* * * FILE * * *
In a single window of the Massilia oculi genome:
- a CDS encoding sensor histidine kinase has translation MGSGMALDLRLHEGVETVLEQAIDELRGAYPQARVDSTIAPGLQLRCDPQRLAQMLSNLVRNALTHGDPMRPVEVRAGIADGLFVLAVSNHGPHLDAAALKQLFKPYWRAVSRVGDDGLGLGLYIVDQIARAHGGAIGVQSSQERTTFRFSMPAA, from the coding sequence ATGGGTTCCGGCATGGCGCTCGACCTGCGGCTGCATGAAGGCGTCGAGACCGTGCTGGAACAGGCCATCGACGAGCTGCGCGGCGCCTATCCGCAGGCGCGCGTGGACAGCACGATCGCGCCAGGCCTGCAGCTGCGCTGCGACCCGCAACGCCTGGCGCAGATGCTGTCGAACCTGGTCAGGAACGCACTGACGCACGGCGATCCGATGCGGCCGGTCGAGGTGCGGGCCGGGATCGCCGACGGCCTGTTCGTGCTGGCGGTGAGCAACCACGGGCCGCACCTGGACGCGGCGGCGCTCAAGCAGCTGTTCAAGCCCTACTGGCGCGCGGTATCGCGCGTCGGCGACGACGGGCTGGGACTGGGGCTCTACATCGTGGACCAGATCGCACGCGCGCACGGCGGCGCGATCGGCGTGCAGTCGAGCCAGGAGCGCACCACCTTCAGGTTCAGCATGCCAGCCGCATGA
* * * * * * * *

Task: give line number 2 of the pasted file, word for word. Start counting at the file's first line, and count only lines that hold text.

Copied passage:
- a CDS encoding sensor histidine kinase has translation MGSGMALDLRLHEGVETVLEQAIDELRGAYPQARVDSTIAPGLQLRCDPQRLAQMLSNLVRNALTHGDPMRPVEVRAGIADGLFVLAVSNHGPHLDAAALKQLFKPYWRAVSRVGDDGLGLGLYIVDQIARAHGGAIGVQSSQERTTFRFSMPAA, from the coding sequence ATGGGTTCCGGCATGGCGCTCGACCTGCGGCTGCATGAAGGCGTCGAGACCGTGCTGGAACAGGCCATCGACGAGCTGCGCGGCGCCTATCCGCAGGCGCGCGTGGACAGCACGATCGCGCCAGGCCTGCAGCTGCGCTGCGACCCGCAACGCCTGGCGCAGATGCTGTCGAACCTGGTCAGGAACGCACTGACGCACGGCGATCCGATGCGGCCGGTCGAGGTGCGGGCCGGGATCGCCGACGGCCTGTTCGTGCTGGCGGTGAGCAACCACGGGCCGCACCTGGACGCGGCGGCGCTCAAGCAGCTGTTCAAGCCCTACTGGCGCGCGGTATCGCGCGTCGGCGACGACGGGCTGGGACTGGGGCTCTACATCGTGGACCAGATCGCACGCGCGCACGGCGGCGCGATCGGCGTGCAGTCGAGCCAGGAGCGCACCACCTTCAGGTTCAGCATGCCAGCCGCATGA